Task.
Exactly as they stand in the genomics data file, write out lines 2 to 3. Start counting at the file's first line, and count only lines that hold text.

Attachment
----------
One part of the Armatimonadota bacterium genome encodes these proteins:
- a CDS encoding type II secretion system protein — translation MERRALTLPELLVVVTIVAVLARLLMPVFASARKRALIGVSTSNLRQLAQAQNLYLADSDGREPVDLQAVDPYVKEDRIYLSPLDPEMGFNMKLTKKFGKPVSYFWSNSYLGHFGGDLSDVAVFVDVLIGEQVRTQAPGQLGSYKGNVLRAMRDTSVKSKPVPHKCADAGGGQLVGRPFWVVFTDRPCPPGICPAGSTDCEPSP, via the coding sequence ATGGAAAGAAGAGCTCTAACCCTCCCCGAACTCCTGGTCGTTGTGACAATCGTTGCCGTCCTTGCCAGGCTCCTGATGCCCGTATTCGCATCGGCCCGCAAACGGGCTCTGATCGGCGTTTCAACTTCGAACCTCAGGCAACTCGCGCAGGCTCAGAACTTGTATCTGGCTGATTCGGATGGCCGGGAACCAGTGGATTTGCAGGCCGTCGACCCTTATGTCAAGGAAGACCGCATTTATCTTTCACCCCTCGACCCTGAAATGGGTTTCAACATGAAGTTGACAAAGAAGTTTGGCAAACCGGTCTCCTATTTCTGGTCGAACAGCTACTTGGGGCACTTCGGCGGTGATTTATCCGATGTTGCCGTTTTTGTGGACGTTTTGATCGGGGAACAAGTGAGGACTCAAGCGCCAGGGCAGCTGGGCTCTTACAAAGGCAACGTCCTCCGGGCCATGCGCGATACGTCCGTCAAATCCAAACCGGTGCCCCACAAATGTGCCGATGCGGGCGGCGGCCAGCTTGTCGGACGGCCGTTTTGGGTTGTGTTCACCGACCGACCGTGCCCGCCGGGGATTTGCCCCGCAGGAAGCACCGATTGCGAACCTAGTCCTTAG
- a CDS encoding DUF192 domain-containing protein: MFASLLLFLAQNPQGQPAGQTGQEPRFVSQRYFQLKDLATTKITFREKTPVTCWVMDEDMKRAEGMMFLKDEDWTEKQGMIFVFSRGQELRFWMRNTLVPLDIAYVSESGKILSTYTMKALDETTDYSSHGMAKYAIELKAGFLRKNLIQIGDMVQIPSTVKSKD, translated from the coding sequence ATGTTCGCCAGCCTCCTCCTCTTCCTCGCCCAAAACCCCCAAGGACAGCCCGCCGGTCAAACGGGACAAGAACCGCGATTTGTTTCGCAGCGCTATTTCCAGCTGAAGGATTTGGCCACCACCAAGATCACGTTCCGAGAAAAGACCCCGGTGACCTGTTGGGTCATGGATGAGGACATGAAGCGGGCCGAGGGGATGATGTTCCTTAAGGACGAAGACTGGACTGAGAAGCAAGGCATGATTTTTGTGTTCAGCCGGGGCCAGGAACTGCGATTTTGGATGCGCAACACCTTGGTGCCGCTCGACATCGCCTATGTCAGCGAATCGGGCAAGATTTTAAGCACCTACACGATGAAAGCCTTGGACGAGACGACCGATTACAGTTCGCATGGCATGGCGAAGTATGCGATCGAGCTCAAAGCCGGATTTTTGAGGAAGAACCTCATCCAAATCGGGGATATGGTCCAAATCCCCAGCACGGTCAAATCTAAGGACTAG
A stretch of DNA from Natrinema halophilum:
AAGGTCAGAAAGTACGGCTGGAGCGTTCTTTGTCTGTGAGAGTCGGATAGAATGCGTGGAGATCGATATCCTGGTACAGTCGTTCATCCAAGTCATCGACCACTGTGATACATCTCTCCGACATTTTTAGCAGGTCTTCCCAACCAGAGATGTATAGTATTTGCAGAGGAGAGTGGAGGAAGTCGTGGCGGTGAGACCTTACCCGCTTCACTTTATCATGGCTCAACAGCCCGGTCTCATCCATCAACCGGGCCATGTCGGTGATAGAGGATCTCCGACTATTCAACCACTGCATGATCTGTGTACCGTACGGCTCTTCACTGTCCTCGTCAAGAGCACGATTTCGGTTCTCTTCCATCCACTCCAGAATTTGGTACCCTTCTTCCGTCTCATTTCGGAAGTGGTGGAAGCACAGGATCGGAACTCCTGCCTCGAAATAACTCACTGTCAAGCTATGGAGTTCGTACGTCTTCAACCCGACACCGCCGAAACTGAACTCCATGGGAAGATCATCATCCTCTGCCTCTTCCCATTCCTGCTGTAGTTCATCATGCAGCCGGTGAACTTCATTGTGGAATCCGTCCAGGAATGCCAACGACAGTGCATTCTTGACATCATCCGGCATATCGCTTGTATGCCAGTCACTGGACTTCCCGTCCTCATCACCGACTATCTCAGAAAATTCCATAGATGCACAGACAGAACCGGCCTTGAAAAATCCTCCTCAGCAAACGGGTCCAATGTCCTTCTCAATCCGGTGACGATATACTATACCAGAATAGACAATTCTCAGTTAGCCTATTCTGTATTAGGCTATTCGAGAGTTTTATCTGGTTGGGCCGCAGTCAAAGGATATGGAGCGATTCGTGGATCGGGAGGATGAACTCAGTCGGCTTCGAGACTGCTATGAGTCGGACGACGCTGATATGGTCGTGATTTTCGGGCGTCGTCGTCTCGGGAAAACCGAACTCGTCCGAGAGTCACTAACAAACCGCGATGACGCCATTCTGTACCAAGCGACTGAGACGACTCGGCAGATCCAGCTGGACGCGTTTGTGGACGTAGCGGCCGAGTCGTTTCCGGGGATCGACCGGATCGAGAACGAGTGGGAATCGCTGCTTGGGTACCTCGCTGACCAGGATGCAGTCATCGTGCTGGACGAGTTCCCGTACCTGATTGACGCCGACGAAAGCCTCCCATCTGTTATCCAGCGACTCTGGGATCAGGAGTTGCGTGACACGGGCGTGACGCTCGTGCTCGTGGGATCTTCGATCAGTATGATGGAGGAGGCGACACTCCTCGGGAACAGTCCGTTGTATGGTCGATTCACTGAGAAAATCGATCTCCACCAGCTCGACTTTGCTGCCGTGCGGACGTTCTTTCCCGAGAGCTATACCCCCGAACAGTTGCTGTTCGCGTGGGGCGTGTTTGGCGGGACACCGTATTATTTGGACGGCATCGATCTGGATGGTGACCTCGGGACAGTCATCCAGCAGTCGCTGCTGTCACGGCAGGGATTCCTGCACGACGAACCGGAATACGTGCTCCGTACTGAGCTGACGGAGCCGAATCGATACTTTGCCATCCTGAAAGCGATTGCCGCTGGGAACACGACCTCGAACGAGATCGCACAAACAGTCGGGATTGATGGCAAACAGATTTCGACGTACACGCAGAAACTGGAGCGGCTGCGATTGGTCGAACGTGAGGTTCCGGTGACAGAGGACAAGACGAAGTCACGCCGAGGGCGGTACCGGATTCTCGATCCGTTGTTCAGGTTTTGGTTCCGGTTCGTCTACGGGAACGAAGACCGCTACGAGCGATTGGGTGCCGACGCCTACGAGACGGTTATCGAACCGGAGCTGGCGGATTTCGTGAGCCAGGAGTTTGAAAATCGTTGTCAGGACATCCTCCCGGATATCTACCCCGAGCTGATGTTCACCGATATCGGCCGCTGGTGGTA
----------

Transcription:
- a CDS encoding type II secretion system protein — translation MERRALTLPELLVVVTIVAVLARLLMPVFASARKRALIGVSTSNLRQLAQAQNLYLADSDGREPVDLQAVDPYVKEDRIYLSPLDPEMGFNMKLTKKFGKPVSYFWSNSYLGHFGGDLSDVAVFVDVLIGEQVRTQAPGQLGSYKGNVLRAMRDTSVKSKPVPHKCADAGGGQLVGRPFWVVFTDRPCPPGICPAGSTDCEPSP, via the coding sequence ATGGAAAGAAGAGCTCTAACCCTCCCCGAACTCCTGGTCGTTGTGACAATCGTTGCCGTCCTTGCCAGGCTCCTGATGCCCGTATTCGCATCGGCCCGCAAACGGGCTCTGATCGGCGTTTCAACTTCGAACCTCAGGCAACTCGCGCAGGCTCAGAACTTGTATCTGGCTGATTCGGATGGCCGGGAACCAGTGGATTTGCAGGCCGTCGACCCTTATGTCAAGGAAGACCGCATTTATCTTTCACCCCTCGACCCTGAAATGGGTTTCAACATGAAGTTGACAAAGAAGTTTGGCAAACCGGTCTCCTATTTCTGGTCGAACAGCTACTTGGGGCACTTCGGCGGTGATTTATCCGATGTTGCCGTTTTTGTGGACGTTTTGATCGGGGAACAAGTGAGGACTCAAGCGCCAGGGCAGCTGGGCTCTTACAAAGGCAACGTCCTCCGGGCCATGCGCGATACGTCCGTCAAATCCAAACCGGTGCCCCACAAATGTGCCGATGCGGGCGGCGGCCAGCTTGTCGGACGGCCGTTTTGGGTTGTGTTCACCGACCGACCGTGCCCGCCGGGGATTTGCCCCGCAGGAAGCACCGATTGCGAACCTAGTCCTTAG
- a CDS encoding DUF192 domain-containing protein: MFASLLLFLAQNPQGQPAGQTGQEPRFVSQRYFQLKDLATTKITFREKTPVTCWVMDEDMKRAEGMMFLKDEDWTEKQGMIFVFSRGQELRFWMRNTLVPLDIAYVSESGKILSTYTMKALDETTDYSSHGMAKYAIELKAGFLRKNLIQIGDMVQIPSTVKSKD, translated from the coding sequence ATGTTCGCCAGCCTCCTCCTCTTCCTCGCCCAAAACCCCCAAGGACAGCCCGCCGGTCAAACGGGACAAGAACCGCGATTTGTTTCGCAGCGCTATTTCCAGCTGAAGGATTTGGCCACCACCAAGATCACGTTCCGAGAAAAGACCCCGGTGACCTGTTGGGTCATGGATGAGGACATGAAGCGGGCCGAGGGGATGATGTTCCTTAAGGACGAAGACTGGACTGAGAAGCAAGGCATGATTTTTGTGTTCAGCCGGGGCCAGGAACTGCGATTTTGGATGCGCAACACCTTGGTGCCGCTCGACATCGCCTATGTCAGCGAATCGGGCAAGATTTTAAGCACCTACACGATGAAAGCCTTGGACGAGACGACCGATTACAGTTCGCATGGCATGGCGAAGTATGCGATCGAGCTCAAAGCCGGATTTTTGAGGAAGAACCTCATCCAAATCGGGGATATGGTCCAAATCCCCAGCACGGTCAAATCTAAGGACTAG